I knew a lovely lady who was from the US, but worked as a textile conservator in the UK. My conservation career started out with me volunteering for her at a museum. She was very popular, and had a wide social circle, into which I was invited. She loved antique things, and would invariably have some interesting trinket to show people. I remember one time when there was a gathering of friends, she was showing off a little round wicker box with a lid, that she had found in some junk shop, and we were debating what it could have been for. My friend thought that perhaps it was for keeping an insect in, so said that "it may be a cricket box". At this juncture, any Englishman worth his salt will know exactly why all the men in the group fell about laughing. I myself (being younger and shyer than most of the company who, to me, all seemed very knowledgeable about the world and life) was unsure of what the term "cricket box" actually meant to them, but was able to quickly guess that it was something to do with the game of cricket, and probably some sort of protection that only men would need!
Well, my education was completed recently, when my boy decided he wanted to take up cricket, and so joined a local village cricket club. The only essential equipment he needs at this beginning stage is a cricket bat, and of course, the famous box. We rushed around our local towns, and successfully found him one before his first match - this being the result.
Last night, he had his second match, but being in a rush to get there, he forgot to attire his nether regions in the appropriate under wear. Apparently, boxer shorts are not the right sort of thing to wear, as my lad found out to his cost - the box falls out! Well, his papa and I had done one of those brilliant parental changeovers, whereby, I had heated up his supper and taken it in an earthenware pot, while my husband was to meet us at the cricket pitch straight from his work, where he could then eat at his leisure. This was to save his darling wife from having to sit through the excruciating experience of watching an under 11's cricket match -have you heard the expression "watching paint dry", well that's how cricket leaves me feeling. (The match lasts TWO hours). I had wrapped said hot pot in a nice large tea cosy I have, to keep it warm till my beloved knight came to rescue me, and I felt quite proud of my wifely efficiency (I had to, it was a RARE occasion of such efficiency!)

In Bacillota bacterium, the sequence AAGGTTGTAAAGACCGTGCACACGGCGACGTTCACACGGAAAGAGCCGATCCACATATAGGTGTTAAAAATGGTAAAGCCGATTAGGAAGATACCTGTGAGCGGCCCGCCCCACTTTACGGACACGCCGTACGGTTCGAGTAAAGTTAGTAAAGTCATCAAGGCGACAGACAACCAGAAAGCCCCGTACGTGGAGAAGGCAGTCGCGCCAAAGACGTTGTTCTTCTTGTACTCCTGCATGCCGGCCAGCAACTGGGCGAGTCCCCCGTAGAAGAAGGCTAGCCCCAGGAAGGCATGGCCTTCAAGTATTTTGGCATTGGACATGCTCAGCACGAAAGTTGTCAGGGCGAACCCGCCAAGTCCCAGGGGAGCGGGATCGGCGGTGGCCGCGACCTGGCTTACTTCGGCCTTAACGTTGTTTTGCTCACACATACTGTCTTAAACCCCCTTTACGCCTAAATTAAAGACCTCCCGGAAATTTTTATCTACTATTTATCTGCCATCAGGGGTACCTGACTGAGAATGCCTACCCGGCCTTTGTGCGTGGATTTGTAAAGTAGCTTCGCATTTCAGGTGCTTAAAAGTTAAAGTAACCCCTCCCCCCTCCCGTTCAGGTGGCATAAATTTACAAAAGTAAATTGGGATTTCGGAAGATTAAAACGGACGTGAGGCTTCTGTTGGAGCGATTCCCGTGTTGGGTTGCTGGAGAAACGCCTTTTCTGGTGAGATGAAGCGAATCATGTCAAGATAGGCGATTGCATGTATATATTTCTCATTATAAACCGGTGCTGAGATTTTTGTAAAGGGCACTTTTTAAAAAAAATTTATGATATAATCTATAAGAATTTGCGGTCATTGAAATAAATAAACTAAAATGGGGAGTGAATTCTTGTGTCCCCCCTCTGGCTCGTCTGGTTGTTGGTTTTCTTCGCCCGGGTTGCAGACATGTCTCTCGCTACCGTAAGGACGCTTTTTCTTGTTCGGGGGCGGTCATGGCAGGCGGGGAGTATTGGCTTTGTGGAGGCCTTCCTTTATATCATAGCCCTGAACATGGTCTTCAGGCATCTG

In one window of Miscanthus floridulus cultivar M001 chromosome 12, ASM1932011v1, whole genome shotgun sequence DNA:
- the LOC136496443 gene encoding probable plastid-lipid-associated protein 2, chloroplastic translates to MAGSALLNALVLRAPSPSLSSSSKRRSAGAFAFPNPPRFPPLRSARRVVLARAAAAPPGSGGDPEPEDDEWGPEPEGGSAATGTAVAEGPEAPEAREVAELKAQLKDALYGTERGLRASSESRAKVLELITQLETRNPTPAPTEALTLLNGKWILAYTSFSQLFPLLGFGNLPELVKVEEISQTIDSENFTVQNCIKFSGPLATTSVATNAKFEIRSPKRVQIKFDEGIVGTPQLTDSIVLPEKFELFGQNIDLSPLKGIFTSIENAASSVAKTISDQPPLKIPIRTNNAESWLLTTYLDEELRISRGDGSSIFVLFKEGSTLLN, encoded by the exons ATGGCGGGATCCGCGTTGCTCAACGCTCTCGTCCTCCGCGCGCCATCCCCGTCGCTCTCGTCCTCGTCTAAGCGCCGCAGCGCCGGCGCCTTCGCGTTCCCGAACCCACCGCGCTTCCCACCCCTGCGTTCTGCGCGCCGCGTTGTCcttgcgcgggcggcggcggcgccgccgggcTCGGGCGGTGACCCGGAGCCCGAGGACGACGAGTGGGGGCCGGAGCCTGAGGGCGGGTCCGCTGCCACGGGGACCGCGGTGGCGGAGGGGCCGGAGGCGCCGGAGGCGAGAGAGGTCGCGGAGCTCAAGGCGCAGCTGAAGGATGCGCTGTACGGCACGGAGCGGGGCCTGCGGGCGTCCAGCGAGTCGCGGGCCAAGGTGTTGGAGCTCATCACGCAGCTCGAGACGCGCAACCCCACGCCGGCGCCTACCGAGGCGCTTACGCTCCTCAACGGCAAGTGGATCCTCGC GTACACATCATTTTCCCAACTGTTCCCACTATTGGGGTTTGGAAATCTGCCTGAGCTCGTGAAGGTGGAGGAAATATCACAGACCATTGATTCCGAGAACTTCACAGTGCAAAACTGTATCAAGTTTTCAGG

When they got home, my son recounted the tale of the habitual trouncing.
It strikes me that he has probably joined the worst team in the County, which is possibly why he was so easily taken on, but I digress.
More importantly though, he was holding something out to me, and telling me that he had had problems with his box falling out. However, his ever-resourceful daddy had given him an alternative, which, when it was removed from down the front of his trousers, after his turn at batting, had caused the other boys on his team much merriment...
(Footnote for my international readership - cricket is a game played with a VERY hard ball, which is thrown hard and fast directly towards a wicket, in front of which the batsman must stand to defend it with a bat - needless to say there are many opportunities for said ball to hit the batsman in a place that could cause a lot of pain if not covered with a tea cosy).